Thinking, Fast and Slow
Daniel Kahneman

Ended: May 4, 2012

People tend to assess the relative importance of issues by the ease with which they are retrieved from memory—and this is largely determined by the extent of coverage in the media.
The specific heuristics that Amos and I studied provide little help in understanding how the executive came to invest in Ford stock, but a broader conception of heuristics now exists, which offers a good account. An important advance is that emotion now looms much larger in our understanding of intuitive judgments and choices than it did in the past. The executive’s decision would today be described as an example of the affect heuristic, where judgments and decisions are guided directly by feelings of liking and disliking, with little deliberation or reasoning.
This is the essence of intuitive heuristics: when faced with a difficult question, we often answer an easier one instead, usually without noticing the substitution.
The gorilla study illustrates two important facts about our minds: we can be blind to the obvious, and we are also blind to our blindness.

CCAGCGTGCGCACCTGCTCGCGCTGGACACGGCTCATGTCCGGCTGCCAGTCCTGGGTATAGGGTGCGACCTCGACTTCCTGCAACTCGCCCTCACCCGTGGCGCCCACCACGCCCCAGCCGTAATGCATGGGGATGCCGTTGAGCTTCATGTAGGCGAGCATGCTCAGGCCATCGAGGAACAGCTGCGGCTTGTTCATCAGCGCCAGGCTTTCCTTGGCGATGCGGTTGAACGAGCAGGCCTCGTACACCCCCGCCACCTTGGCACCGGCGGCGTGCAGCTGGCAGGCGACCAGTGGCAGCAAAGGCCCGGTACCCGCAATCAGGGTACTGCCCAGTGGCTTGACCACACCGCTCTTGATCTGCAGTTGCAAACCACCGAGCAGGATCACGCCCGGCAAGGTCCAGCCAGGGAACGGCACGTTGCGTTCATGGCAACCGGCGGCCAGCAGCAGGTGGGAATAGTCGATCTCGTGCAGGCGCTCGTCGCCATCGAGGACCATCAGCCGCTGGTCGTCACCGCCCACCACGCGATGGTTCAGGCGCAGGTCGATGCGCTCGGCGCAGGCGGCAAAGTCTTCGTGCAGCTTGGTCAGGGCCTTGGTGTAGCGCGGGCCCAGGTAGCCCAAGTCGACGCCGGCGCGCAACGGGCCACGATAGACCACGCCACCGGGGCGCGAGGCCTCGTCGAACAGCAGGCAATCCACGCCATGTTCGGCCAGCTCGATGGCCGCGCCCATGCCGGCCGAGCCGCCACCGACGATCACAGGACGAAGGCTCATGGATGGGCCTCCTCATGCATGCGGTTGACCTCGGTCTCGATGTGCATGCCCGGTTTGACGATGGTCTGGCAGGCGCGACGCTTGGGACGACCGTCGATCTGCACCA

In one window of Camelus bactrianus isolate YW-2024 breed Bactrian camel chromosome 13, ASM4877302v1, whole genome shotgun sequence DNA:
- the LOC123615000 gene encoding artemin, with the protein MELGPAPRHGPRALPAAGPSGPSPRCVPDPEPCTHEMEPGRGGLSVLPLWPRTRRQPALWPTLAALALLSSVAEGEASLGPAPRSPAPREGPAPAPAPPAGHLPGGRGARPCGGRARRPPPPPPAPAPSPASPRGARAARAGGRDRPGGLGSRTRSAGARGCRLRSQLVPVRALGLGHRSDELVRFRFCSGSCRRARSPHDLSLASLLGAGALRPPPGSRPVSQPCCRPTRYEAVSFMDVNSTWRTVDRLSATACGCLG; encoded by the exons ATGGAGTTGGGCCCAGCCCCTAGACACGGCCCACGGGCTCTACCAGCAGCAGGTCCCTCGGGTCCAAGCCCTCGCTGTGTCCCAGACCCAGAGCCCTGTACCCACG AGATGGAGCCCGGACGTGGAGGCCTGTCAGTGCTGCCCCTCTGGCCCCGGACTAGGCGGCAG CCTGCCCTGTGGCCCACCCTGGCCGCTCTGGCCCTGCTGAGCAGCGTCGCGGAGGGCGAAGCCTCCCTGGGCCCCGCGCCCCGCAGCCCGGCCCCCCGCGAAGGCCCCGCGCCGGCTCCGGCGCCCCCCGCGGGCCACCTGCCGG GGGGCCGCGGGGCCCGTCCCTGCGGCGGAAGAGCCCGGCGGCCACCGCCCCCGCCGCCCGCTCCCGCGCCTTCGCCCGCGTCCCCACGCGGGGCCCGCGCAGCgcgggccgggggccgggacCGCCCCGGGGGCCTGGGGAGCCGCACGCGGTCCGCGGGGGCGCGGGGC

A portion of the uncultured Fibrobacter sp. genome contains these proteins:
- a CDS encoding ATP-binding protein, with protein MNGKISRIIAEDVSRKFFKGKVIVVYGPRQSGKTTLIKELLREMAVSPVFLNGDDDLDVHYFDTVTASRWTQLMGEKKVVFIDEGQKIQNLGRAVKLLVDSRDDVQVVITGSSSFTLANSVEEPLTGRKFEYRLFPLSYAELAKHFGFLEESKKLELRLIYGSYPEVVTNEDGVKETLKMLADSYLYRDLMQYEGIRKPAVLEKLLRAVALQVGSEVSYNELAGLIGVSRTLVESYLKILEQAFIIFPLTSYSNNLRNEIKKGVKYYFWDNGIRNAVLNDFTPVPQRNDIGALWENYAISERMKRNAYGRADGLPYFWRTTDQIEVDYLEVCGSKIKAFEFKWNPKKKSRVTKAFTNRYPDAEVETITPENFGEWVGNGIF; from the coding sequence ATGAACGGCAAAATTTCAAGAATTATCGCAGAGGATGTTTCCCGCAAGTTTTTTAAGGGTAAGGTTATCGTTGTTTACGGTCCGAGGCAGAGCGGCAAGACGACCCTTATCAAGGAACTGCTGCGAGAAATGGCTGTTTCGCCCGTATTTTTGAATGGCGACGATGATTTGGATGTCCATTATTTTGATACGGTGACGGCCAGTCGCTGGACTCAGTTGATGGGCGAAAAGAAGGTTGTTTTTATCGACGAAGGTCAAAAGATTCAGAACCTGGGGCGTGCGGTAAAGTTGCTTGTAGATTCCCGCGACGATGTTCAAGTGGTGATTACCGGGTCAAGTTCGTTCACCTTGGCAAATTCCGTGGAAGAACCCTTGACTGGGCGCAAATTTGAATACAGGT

People who are cognitively busy are also more likely to make selfish choices, use sexist language, and make superficial judgments in social situations. Memorizing and repeating digits loosens the hold of System 2 on behavior, but of course cognitive load is not the only cause of weakened self-control. A few drinks have the same effect, as does a sleepless night.
an effort of will or self-control is tiring; if you have had to force yourself to do something, you are less willing or less able to exert self-control when the next challenge comes around. The phenomenon has been named ego depletion. In a typical demonstration, participants who are instructed to stifle their emotional reaction to an emotionally charged film will later perform poorly on a test of physical stamina—how long they can maintain a strong grip on a dynamometer in spite of increasing discomfort. The emotional effort in the first phase of the experiment reduces the ability to withstand the pain of sustained muscle contraction, and ego-depleted people therefore succumb more quickly to the urge to quit.
A reliable way to make people believe in falsehoods is frequent repetition, because familiarity is not easily distinguished from truth.